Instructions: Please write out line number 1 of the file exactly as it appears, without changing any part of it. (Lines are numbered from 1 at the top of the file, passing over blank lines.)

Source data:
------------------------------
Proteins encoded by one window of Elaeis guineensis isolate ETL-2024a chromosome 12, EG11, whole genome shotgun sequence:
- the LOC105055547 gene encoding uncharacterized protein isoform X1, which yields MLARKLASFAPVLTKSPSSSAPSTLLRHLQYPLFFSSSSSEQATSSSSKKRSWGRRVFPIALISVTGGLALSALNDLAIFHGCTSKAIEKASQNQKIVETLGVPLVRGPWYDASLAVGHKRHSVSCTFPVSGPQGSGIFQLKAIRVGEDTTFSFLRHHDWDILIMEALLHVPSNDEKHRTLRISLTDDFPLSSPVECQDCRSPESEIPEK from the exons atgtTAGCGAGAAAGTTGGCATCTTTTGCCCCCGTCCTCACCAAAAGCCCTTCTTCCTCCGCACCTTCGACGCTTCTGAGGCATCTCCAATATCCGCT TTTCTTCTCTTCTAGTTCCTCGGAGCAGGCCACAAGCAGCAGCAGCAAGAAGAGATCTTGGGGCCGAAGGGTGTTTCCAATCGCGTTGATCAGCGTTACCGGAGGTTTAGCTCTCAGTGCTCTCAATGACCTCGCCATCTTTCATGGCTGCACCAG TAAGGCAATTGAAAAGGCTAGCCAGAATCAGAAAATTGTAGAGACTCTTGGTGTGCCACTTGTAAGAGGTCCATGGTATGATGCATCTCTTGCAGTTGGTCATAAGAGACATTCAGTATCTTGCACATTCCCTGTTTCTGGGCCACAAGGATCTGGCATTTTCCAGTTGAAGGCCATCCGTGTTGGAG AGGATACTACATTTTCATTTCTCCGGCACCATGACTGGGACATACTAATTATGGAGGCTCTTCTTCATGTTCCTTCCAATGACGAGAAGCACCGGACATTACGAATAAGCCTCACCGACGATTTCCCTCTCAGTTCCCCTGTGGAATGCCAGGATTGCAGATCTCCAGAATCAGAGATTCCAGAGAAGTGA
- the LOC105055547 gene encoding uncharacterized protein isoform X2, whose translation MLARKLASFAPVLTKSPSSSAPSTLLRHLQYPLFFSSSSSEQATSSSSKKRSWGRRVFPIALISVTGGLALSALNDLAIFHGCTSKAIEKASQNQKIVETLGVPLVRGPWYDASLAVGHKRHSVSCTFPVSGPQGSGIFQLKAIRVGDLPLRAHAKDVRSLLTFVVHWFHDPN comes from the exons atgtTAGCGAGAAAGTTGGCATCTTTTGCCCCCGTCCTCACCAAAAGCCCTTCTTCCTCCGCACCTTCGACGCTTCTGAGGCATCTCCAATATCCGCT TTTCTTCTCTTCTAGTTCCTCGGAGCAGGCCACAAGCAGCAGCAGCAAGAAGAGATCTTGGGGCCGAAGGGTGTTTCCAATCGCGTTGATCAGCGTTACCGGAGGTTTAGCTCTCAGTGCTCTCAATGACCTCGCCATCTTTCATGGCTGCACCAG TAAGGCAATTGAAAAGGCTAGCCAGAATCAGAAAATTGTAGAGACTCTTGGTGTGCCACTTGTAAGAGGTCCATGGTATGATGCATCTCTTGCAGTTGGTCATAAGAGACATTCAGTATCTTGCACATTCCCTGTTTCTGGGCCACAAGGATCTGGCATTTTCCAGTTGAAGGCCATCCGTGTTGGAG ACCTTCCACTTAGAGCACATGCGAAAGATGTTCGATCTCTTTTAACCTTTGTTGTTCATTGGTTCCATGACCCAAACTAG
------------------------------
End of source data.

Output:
Proteins encoded by one window of Elaeis guineensis isolate ETL-2024a chromosome 12, EG11, whole genome shotgun sequence: